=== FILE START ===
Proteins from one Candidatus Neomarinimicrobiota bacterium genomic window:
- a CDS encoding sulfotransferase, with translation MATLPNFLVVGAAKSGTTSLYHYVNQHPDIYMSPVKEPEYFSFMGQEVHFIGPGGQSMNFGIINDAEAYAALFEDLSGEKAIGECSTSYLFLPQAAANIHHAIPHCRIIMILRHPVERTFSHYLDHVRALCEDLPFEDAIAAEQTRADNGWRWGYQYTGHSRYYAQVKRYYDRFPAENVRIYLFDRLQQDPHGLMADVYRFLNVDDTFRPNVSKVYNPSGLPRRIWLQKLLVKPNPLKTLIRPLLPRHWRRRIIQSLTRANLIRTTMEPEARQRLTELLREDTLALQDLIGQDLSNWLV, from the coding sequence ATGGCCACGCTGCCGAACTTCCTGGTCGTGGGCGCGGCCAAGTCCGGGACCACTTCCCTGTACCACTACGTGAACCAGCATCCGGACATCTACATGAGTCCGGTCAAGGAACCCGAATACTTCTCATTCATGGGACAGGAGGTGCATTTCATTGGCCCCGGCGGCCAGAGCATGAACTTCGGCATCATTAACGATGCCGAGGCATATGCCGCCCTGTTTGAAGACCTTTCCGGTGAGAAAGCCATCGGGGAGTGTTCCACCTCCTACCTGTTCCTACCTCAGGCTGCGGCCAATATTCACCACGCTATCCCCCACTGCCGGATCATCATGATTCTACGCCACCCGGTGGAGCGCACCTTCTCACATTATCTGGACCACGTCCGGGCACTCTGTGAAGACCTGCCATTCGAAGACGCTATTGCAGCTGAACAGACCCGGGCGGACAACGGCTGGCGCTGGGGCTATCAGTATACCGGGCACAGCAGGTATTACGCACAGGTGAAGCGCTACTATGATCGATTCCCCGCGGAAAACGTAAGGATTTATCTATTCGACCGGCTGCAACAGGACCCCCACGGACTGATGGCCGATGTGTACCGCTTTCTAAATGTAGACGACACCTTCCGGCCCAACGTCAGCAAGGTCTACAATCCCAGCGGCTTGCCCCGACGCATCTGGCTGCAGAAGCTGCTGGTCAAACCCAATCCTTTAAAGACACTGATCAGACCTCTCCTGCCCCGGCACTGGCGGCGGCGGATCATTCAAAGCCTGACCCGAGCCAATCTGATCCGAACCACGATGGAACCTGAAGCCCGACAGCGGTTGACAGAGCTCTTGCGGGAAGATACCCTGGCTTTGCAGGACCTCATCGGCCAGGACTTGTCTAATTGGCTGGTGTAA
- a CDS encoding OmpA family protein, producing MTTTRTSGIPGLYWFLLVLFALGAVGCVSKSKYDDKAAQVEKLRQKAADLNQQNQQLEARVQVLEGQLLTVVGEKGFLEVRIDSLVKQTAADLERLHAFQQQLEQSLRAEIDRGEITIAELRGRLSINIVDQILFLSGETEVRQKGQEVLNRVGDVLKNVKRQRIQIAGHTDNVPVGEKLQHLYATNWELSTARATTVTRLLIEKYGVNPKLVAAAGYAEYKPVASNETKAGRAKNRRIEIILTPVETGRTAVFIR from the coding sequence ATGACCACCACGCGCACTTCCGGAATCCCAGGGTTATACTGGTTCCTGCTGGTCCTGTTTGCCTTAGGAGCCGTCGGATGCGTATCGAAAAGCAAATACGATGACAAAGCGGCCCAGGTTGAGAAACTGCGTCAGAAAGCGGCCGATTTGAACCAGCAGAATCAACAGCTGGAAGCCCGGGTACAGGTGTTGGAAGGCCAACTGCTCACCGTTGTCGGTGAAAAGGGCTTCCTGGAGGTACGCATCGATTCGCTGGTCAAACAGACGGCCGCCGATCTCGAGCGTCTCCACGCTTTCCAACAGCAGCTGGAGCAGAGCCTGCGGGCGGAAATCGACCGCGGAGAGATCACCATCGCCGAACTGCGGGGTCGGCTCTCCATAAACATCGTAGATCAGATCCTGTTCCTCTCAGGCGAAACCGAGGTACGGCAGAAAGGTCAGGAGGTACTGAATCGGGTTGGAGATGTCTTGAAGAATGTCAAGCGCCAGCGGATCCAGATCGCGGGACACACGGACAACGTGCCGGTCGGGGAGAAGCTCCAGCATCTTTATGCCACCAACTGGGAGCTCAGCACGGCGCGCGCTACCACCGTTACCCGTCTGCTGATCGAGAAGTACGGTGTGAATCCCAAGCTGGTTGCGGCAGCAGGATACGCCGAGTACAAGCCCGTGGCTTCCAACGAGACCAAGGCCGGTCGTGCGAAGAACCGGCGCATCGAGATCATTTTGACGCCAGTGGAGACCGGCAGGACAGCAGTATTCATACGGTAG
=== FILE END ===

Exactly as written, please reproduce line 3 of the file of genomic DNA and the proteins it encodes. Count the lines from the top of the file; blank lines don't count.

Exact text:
- a CDS encoding OmpA family protein, producing MTTTRTSGIPGLYWFLLVLFALGAVGCVSKSKYDDKAAQVEKLRQKAADLNQQNQQLEARVQVLEGQLLTVVGEKGFLEVRIDSLVKQTAADLERLHAFQQQLEQSLRAEIDRGEITIAELRGRLSINIVDQILFLSGETEVRQKGQEVLNRVGDVLKNVKRQRIQIAGHTDNVPVGEKLQHLYATNWELSTARATTVTRLLIEKYGVNPKLVAAAGYAEYKPVASNETKAGRAKNRRIEIILTPVETGRTAVFIR from the coding sequence ATGACCACCACGCGCACTTCCGGAATCCCAGGGTTATACTGGTTCCTGCTGGTCCTGTTTGCCTTAGGAGCCGTCGGATGCGTATCGAAAAGCAAATACGATGACAAAGCGGCCCAGGTTGAGAAACTGCGTCAGAAAGCGGCCGATTTGAACCAGCAGAATCAACAGCTGGAAGCCCGGGTACAGGTGTTGGAAGGCCAACTGCTCACCGTTGTCGGTGAAAAGGGCTTCCTGGAGGTACGCATCGATTCGCTGGTCAAACAGACGGCCGCCGATCTCGAGCGTCTCCACGCTTTCCAACAGCAGCTGGAGCAGAGCCTGCGGGCGGAAATCGACCGCGGAGAGATCACCATCGCCGAACTGCGGGGTCGGCTCTCCATAAACATCGTAGATCAGATCCTGTTCCTCTCAGGCGAAACCGAGGTACGGCAGAAAGGTCAGGAGGTACTGAATCGGGTTGGAGATGTCTTGAAGAATGTCAAGCGCCAGCGGATCCAGATCGCGGGACACACGGACAACGTGCCGGTCGGGGAGAAGCTCCAGCATCTTTATGCCACCAACTGGGAGCTCAGCACGGCGCGCGCTACCACCGTTACCCGTCTGCTGATCGAGAAGTACGGTGTGAATCCCAAGCTGGTTGCGGCAGCAGGATACGCCGAGTACAAGCCCGTGGCTTCCAACGAGACCAAGGCCGGTCGTGCGAAGAACCGGCGCATCGAGATCATTTTGACGCCAGTGGAGACCGGCAGGACAGCAGTATTCATACGGTAG